I’ve been stealing moments all week to read Katherine Larson’s book of poems, Radial Symmetry. The synthesis of experience and curiosity that Larson no doubt uses in her work as a field ecologist and research scientist is here applied to verse. The natural world has never felt more physical, more alive with tiny movements and infinite textures—and so titillating, as when she writes, “We hear the cactus whisper / pollinate me furry moth.” —Nicole Rudick
Alexander Chee shared an old essay of his on Twitter this morning about being a student of Annie Dillard’s: “You could think that your voice as a writer would just emerge naturally, all on its own, with no help whatsoever, but you’d be wrong. What I saw on the page was that the voice is in fact trapped, nervous, lazy. Even, and in my case, most especially, amnesiac. And that it had to be cut free.” —Thessaly La Force
After seeing a spectacular production of the play on Broadway, I’ve rediscovered Tom Stoppard’s Arcadia. It’s a play about love, sex, transcendence (if there is any), and whatever it is that defines the human experience across time and space. But it also reminds us of the beauty and sustaining force of wonder; “it’s the wanting to know that makes us matter,” because when all is said and done, “when we have found all the meanings and lost all the mysteries, we will be alone, on an empty shore.” —Elianna Kan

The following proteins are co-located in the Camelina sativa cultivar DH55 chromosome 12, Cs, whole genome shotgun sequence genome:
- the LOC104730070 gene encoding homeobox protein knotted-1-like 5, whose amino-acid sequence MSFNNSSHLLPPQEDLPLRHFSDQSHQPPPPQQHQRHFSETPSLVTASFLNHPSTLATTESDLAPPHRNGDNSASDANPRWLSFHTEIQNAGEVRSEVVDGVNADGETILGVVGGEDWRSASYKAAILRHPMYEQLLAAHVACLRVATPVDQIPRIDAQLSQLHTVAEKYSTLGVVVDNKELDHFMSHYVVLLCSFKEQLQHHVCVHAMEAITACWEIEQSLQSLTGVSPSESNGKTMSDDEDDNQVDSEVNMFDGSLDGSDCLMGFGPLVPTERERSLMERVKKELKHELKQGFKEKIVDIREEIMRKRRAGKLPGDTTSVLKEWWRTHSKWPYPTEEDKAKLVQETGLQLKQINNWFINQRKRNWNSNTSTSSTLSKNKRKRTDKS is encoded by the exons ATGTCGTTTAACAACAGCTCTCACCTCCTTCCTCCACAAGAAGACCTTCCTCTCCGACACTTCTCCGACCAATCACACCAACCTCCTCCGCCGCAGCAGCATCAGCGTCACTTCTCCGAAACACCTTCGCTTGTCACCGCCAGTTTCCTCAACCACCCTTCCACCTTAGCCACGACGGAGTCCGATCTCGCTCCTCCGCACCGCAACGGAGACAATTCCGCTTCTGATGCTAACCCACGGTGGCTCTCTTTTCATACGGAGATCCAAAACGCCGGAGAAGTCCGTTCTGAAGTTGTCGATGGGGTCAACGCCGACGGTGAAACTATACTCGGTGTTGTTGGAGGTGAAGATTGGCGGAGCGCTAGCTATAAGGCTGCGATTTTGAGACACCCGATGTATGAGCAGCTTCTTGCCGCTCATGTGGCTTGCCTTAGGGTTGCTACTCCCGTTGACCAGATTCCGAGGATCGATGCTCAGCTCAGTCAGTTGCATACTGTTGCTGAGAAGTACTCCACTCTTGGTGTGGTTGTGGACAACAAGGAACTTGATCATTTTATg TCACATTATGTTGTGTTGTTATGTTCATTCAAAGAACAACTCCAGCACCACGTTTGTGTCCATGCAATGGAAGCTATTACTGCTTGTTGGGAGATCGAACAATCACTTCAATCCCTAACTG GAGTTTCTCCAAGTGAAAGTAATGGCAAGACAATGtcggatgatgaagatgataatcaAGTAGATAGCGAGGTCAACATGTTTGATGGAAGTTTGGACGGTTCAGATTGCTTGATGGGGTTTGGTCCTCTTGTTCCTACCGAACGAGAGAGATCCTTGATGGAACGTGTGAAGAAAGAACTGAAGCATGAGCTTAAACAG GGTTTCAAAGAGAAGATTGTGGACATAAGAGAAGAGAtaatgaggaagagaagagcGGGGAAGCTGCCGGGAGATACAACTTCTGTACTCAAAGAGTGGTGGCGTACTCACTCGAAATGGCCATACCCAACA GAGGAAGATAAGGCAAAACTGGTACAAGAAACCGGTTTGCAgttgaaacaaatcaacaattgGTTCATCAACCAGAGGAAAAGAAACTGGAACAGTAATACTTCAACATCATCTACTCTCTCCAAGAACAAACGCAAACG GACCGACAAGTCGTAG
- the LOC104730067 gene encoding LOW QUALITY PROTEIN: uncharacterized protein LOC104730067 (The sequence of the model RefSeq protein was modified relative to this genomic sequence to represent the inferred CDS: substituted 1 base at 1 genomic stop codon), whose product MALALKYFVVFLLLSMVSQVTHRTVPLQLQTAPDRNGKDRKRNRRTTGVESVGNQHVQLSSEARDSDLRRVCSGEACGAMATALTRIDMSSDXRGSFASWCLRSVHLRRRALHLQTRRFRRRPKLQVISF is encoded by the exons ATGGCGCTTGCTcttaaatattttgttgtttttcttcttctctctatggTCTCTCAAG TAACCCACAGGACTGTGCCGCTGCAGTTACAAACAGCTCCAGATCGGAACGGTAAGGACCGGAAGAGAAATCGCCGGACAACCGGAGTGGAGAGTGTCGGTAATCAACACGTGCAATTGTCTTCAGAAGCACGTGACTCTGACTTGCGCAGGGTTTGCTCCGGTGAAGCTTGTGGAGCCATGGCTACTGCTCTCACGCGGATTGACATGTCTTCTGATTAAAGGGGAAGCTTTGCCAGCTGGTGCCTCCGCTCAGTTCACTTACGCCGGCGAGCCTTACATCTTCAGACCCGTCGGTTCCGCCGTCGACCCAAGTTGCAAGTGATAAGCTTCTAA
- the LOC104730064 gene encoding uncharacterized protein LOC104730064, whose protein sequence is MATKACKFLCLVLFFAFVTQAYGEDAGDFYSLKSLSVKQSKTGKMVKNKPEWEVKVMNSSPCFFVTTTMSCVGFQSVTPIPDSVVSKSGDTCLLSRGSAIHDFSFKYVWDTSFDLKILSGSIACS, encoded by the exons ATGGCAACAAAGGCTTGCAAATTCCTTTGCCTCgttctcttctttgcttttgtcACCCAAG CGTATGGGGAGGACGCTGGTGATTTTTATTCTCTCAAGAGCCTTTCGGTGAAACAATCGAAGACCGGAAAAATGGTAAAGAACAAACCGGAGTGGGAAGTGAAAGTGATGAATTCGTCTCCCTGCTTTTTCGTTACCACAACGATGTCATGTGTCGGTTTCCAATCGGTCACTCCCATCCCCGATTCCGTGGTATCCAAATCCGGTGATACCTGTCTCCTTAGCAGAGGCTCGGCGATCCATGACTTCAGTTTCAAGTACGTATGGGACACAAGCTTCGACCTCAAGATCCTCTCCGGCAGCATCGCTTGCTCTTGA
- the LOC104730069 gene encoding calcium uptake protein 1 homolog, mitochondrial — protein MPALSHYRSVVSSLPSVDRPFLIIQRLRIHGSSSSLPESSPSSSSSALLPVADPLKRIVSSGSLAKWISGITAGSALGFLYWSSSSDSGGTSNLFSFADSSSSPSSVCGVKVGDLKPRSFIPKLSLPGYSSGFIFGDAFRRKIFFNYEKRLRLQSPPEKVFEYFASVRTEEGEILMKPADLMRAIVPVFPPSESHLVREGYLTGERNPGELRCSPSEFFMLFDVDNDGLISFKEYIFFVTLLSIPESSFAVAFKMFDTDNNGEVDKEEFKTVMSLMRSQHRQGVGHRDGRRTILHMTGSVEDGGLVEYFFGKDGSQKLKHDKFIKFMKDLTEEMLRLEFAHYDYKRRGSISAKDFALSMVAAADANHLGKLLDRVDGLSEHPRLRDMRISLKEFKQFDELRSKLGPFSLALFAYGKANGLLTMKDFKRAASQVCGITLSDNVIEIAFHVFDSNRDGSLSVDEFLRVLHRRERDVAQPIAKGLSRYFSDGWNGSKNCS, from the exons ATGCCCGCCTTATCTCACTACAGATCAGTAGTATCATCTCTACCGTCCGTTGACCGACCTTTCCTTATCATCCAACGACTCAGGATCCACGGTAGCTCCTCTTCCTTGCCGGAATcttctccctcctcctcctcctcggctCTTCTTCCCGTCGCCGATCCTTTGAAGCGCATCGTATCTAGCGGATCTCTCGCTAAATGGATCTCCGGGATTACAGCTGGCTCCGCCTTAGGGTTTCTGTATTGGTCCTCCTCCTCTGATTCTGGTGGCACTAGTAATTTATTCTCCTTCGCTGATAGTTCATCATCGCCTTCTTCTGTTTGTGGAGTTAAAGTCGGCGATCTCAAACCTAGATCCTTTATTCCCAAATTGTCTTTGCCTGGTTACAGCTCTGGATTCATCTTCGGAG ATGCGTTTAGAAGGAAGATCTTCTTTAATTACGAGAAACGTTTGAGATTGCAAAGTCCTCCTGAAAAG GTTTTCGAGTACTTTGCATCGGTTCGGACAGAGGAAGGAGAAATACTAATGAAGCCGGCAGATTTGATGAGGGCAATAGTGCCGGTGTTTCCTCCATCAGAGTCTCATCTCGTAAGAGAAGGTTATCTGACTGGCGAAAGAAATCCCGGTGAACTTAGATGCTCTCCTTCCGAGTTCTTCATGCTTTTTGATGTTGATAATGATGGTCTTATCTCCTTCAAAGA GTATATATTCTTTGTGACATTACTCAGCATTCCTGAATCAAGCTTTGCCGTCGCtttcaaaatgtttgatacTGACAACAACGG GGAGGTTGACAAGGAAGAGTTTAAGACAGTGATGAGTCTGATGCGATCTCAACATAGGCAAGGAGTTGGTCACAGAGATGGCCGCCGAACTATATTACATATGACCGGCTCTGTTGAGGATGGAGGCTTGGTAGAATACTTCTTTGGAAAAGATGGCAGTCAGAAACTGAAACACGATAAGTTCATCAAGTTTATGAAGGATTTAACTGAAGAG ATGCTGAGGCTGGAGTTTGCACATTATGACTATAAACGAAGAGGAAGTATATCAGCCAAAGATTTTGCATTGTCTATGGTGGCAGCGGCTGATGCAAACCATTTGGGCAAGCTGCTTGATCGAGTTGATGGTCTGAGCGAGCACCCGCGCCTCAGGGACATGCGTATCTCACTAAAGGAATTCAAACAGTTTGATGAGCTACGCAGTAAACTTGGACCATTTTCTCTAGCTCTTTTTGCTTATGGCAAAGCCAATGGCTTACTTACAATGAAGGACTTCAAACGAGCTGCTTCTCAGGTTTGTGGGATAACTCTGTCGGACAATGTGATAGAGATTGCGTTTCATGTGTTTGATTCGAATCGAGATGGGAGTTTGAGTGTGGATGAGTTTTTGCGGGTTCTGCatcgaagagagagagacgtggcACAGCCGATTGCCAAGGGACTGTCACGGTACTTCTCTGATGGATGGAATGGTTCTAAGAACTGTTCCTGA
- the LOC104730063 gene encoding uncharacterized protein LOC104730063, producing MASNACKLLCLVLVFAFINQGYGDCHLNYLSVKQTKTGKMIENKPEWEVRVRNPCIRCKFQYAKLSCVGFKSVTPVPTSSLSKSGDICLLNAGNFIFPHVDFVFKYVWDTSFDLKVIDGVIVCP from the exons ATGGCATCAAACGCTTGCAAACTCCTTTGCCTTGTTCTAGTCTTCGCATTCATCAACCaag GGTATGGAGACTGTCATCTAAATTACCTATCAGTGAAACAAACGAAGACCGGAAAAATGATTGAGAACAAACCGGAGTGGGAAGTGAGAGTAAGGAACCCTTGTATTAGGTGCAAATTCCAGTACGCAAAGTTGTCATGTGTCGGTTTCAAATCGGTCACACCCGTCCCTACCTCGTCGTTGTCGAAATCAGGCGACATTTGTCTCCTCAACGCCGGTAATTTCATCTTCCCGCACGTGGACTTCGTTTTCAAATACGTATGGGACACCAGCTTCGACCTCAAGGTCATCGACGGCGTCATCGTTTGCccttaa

In Anthony Burgess’s The Pianoplayers, a retired prostitute tells the story of her father, a man who “called himself not a pianist but a pianoplayer.” (No space between piano and player—that was how close he and the piano were.) The entirely fictional yet perfectly matter-of-fact recollection of a difficult father takes the narrative form of a memoir and turns it on its head. Given my absorption in Burgess’s novel, it was an especially interesting week to experience Reading My Father, Alexandra Styron’s memoir of her father, the literary icon (and friend of The Paris Review) William Styron. —Rosalind Parry
Military dogs jumping out of helicopters. Sick. —Natalie Jacoby